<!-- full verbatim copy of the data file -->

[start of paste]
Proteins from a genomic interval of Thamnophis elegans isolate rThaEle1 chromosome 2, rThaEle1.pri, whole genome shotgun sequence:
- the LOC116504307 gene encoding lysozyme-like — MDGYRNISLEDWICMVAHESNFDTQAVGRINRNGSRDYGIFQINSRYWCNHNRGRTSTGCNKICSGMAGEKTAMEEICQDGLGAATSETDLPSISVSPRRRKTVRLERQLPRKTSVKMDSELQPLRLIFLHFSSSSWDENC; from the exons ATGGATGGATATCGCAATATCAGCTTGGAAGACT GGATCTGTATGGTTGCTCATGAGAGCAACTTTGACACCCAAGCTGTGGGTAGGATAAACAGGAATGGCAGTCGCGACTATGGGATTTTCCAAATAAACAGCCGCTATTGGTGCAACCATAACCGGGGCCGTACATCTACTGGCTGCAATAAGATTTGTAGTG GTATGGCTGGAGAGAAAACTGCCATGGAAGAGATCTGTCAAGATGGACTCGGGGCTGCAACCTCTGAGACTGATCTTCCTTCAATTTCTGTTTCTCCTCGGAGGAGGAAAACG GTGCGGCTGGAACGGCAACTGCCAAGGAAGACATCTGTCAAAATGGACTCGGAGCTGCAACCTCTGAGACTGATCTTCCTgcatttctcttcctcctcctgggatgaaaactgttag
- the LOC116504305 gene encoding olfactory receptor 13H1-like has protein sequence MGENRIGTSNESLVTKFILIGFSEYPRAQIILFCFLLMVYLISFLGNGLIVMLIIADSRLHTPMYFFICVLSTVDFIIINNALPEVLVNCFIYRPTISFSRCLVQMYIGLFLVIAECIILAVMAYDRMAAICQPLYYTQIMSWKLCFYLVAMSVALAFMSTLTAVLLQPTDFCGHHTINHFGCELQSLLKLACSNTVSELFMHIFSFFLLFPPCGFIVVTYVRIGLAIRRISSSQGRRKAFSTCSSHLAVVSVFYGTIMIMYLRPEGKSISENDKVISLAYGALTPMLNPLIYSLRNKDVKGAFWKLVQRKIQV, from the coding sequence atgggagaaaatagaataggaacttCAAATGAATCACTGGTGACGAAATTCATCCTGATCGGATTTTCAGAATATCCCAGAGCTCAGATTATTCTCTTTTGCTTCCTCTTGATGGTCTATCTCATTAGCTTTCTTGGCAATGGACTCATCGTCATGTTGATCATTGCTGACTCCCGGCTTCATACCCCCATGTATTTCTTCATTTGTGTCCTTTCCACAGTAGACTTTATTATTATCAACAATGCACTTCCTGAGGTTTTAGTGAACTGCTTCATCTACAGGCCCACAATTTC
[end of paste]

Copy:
Proteins from a genomic interval of Thamnophis elegans isolate rThaEle1 chromosome 2, rThaEle1.pri, whole genome shotgun sequence:
- the LOC116504307 gene encoding lysozyme-like — MDGYRNISLEDWICMVAHESNFDTQAVGRINRNGSRDYGIFQINSRYWCNHNRGRTSTGCNKICSGMAGEKTAMEEICQDGLGAATSETDLPSISVSPRRRKTVRLERQLPRKTSVKMDSELQPLRLIFLHFSSSSWDENC; from the exons ATGGATGGATATCGCAATATCAGCTTGGAAGACT GGATCTGTATGGTTGCTCATGAGAGCAACTTTGACACCCAAGCTGTGGGTAGGATAAACAGGAATGGCAGTCGCGACTATGGGATTTTCCAAATAAACAGCCGCTATTGGTGCAACCATAACCGGGGCCGTACATCTACTGGCTGCAATAAGATTTGTAGTG GTATGGCTGGAGAGAAAACTGCCATGGAAGAGATCTGTCAAGATGGACTCGGGGCTGCAACCTCTGAGACTGATCTTCCTTCAATTTCTGTTTCTCCTCGGAGGAGGAAAACG GTGCGGCTGGAACGGCAACTGCCAAGGAAGACATCTGTCAAAATGGACTCGGAGCTGCAACCTCTGAGACTGATCTTCCTgcatttctcttcctcctcctgggatgaaaactgttag
- the LOC116504305 gene encoding olfactory receptor 13H1-like has protein sequence MGENRIGTSNESLVTKFILIGFSEYPRAQIILFCFLLMVYLISFLGNGLIVMLIIADSRLHTPMYFFICVLSTVDFIIINNALPEVLVNCFIYRPTISFSRCLVQMYIGLFLVIAECIILAVMAYDRMAAICQPLYYTQIMSWKLCFYLVAMSVALAFMSTLTAVLLQPTDFCGHHTINHFGCELQSLLKLACSNTVSELFMHIFSFFLLFPPCGFIVVTYVRIGLAIRRISSSQGRRKAFSTCSSHLAVVSVFYGTIMIMYLRPEGKSISENDKVISLAYGALTPMLNPLIYSLRNKDVKGAFWKLVQRKIQV, from the coding sequence atgggagaaaatagaataggaacttCAAATGAATCACTGGTGACGAAATTCATCCTGATCGGATTTTCAGAATATCCCAGAGCTCAGATTATTCTCTTTTGCTTCCTCTTGATGGTCTATCTCATTAGCTTTCTTGGCAATGGACTCATCGTCATGTTGATCATTGCTGACTCCCGGCTTCATACCCCCATGTATTTCTTCATTTGTGTCCTTTCCACAGTAGACTTTATTATTATCAACAATGCACTTCCTGAGGTTTTAGTGAACTGCTTCATCTACAGGCCCACAATTTC